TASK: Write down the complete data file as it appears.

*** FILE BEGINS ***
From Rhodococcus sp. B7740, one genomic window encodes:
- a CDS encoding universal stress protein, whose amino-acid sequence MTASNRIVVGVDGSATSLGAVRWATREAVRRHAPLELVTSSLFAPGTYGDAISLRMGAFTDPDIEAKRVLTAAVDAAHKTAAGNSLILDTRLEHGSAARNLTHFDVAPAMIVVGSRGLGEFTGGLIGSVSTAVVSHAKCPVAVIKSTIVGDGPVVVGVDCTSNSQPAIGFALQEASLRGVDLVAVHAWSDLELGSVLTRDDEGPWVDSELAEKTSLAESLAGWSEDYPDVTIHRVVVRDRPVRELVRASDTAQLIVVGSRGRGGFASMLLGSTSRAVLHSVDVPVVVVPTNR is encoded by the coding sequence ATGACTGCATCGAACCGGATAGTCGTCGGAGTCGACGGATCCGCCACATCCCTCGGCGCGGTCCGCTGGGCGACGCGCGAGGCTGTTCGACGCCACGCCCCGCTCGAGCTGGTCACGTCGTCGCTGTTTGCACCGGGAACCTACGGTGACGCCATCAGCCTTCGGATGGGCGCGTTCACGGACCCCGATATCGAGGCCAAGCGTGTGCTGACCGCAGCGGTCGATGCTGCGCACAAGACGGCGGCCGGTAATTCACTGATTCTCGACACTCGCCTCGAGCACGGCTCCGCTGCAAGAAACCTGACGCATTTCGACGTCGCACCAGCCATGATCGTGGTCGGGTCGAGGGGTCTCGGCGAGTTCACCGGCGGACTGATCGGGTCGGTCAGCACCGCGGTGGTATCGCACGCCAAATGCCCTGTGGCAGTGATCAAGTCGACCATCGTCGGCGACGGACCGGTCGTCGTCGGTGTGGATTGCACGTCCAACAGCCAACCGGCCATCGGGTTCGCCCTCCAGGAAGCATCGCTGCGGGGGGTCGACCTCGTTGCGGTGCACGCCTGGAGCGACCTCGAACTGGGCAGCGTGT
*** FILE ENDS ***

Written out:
From Rhodococcus sp. B7740, one genomic window encodes:
- a CDS encoding universal stress protein, whose amino-acid sequence MTASNRIVVGVDGSATSLGAVRWATREAVRRHAPLELVTSSLFAPGTYGDAISLRMGAFTDPDIEAKRVLTAAVDAAHKTAAGNSLILDTRLEHGSAARNLTHFDVAPAMIVVGSRGLGEFTGGLIGSVSTAVVSHAKCPVAVIKSTIVGDGPVVVGVDCTSNSQPAIGFALQEASLRGVDLVAVHAWSDLELGSVLTRDDEGPWVDSELAEKTSLAESLAGWSEDYPDVTIHRVVVRDRPVRELVRASDTAQLIVVGSRGRGGFASMLLGSTSRAVLHSVDVPVVVVPTNR is encoded by the coding sequence ATGACTGCATCGAACCGGATAGTCGTCGGAGTCGACGGATCCGCCACATCCCTCGGCGCGGTCCGCTGGGCGACGCGCGAGGCTGTTCGACGCCACGCCCCGCTCGAGCTGGTCACGTCGTCGCTGTTTGCACCGGGAACCTACGGTGACGCCATCAGCCTTCGGATGGGCGCGTTCACGGACCCCGATATCGAGGCCAAGCGTGTGCTGACCGCAGCGGTCGATGCTGCGCACAAGACGGCGGCCGGTAATTCACTGATTCTCGACACTCGCCTCGAGCACGGCTCCGCTGCAAGAAACCTGACGCATTTCGACGTCGCACCAGCCATGATCGTGGTCGGGTCGAGGGGTCTCGGCGAGTTCACCGGCGGACTGATCGGGTCGGTCAGCACCGCGGTGGTATCGCACGCCAAATGCCCTGTGGCAGTGATCAAGTCGACCATCGTCGGCGACGGACCGGTCGTCGTCGGTGTGGATTGCACGTCCAACAGCCAACCGGCCATCGGGTTCGCCCTCCAGGAAGCATCGCTGCGGGGGGTCGACCTCGTTGCGGTGCACGCCTGGAGCGACCTCGAACTGGGCAGCGTGT